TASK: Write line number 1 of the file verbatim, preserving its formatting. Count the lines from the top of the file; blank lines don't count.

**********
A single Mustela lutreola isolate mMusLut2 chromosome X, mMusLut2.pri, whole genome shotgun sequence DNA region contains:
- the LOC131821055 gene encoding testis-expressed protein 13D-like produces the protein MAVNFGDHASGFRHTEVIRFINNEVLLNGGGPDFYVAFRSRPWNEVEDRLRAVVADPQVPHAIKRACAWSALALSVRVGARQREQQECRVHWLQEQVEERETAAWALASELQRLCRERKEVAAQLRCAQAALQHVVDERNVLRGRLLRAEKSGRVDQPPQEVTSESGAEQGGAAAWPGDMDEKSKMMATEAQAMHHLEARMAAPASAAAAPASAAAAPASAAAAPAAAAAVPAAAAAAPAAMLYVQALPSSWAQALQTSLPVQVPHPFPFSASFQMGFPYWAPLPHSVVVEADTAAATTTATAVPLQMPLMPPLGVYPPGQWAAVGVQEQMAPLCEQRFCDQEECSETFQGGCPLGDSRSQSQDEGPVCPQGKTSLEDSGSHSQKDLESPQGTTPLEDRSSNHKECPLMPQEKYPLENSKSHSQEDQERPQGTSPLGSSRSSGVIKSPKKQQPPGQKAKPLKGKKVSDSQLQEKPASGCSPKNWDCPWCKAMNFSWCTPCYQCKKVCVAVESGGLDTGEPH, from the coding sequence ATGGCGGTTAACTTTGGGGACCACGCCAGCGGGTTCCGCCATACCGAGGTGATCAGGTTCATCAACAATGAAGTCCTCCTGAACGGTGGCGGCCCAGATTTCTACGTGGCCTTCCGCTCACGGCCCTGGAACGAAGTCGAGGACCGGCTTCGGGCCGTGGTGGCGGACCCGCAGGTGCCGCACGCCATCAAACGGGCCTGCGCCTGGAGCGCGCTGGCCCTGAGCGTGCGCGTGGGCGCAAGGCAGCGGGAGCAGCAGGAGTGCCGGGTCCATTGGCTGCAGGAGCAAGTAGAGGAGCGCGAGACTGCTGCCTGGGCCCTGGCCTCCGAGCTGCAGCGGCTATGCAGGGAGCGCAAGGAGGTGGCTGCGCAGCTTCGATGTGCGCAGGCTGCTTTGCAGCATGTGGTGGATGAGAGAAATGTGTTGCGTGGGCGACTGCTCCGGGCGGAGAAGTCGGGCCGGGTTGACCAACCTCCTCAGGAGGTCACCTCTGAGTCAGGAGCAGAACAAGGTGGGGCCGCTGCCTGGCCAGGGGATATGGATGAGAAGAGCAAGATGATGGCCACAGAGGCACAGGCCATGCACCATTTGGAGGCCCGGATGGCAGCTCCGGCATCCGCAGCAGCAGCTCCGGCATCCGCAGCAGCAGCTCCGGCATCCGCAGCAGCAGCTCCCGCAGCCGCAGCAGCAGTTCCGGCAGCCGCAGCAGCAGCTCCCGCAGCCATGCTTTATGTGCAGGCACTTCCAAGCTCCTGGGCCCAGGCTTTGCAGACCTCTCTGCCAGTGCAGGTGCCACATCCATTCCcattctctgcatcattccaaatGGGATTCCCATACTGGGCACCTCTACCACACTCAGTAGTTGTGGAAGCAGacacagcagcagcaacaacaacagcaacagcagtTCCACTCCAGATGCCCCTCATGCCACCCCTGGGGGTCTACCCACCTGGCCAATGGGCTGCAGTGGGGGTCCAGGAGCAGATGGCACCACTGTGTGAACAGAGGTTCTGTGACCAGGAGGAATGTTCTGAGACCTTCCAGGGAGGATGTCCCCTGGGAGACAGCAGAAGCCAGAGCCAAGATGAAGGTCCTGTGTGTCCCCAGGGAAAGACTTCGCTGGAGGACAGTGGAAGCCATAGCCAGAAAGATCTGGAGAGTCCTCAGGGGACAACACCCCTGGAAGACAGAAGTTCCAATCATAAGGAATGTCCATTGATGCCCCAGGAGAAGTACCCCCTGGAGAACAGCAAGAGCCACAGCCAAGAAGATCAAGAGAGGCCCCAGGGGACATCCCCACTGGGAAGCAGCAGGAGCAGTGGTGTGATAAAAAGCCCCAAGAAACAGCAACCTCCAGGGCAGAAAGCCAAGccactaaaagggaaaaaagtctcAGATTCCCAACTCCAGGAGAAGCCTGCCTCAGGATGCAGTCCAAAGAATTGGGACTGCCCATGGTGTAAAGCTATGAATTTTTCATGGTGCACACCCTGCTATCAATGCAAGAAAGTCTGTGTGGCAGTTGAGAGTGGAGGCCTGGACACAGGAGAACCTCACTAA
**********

A single Mustela lutreola isolate mMusLut2 chromosome X, mMusLut2.pri, whole genome shotgun sequence DNA region contains: